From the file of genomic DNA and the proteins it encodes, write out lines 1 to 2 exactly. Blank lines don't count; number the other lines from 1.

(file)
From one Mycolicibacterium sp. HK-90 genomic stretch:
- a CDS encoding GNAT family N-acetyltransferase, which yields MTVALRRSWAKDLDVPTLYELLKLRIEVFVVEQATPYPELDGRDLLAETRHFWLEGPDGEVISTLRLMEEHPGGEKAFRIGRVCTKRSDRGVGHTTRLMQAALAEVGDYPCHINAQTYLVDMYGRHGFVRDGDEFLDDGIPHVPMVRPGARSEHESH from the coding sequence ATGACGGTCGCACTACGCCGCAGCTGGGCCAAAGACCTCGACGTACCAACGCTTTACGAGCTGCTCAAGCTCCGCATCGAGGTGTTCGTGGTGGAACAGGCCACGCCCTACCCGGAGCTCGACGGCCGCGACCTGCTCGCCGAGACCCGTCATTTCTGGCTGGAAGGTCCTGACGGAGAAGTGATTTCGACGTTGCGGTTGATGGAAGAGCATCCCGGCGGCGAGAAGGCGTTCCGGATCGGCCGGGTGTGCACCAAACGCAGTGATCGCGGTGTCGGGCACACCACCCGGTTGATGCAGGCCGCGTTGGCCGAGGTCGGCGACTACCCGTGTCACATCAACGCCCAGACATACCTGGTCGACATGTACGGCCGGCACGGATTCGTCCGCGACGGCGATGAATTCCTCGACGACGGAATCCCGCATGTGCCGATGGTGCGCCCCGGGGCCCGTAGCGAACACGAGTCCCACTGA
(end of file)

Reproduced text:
From one Mycolicibacterium sp. HK-90 genomic stretch:
- a CDS encoding GNAT family N-acetyltransferase, which yields MTVALRRSWAKDLDVPTLYELLKLRIEVFVVEQATPYPELDGRDLLAETRHFWLEGPDGEVISTLRLMEEHPGGEKAFRIGRVCTKRSDRGVGHTTRLMQAALAEVGDYPCHINAQTYLVDMYGRHGFVRDGDEFLDDGIPHVPMVRPGARSEHESH from the coding sequence ATGACGGTCGCACTACGCCGCAGCTGGGCCAAAGACCTCGACGTACCAACGCTTTACGAGCTGCTCAAGCTCCGCATCGAGGTGTTCGTGGTGGAACAGGCCACGCCCTACCCGGAGCTCGACGGCCGCGACCTGCTCGCCGAGACCCGTCATTTCTGGCTGGAAGGTCCTGACGGAGAAGTGATTTCGACGTTGCGGTTGATGGAAGAGCATCCCGGCGGCGAGAAGGCGTTCCGGATCGGCCGGGTGTGCACCAAACGCAGTGATCGCGGTGTCGGGCACACCACCCGGTTGATGCAGGCCGCGTTGGCCGAGGTCGGCGACTACCCGTGTCACATCAACGCCCAGACATACCTGGTCGACATGTACGGCCGGCACGGATTCGTCCGCGACGGCGATGAATTCCTCGACGACGGAATCCCGCATGTGCCGATGGTGCGCCCCGGGGCCCGTAGCGAACACGAGTCCCACTGA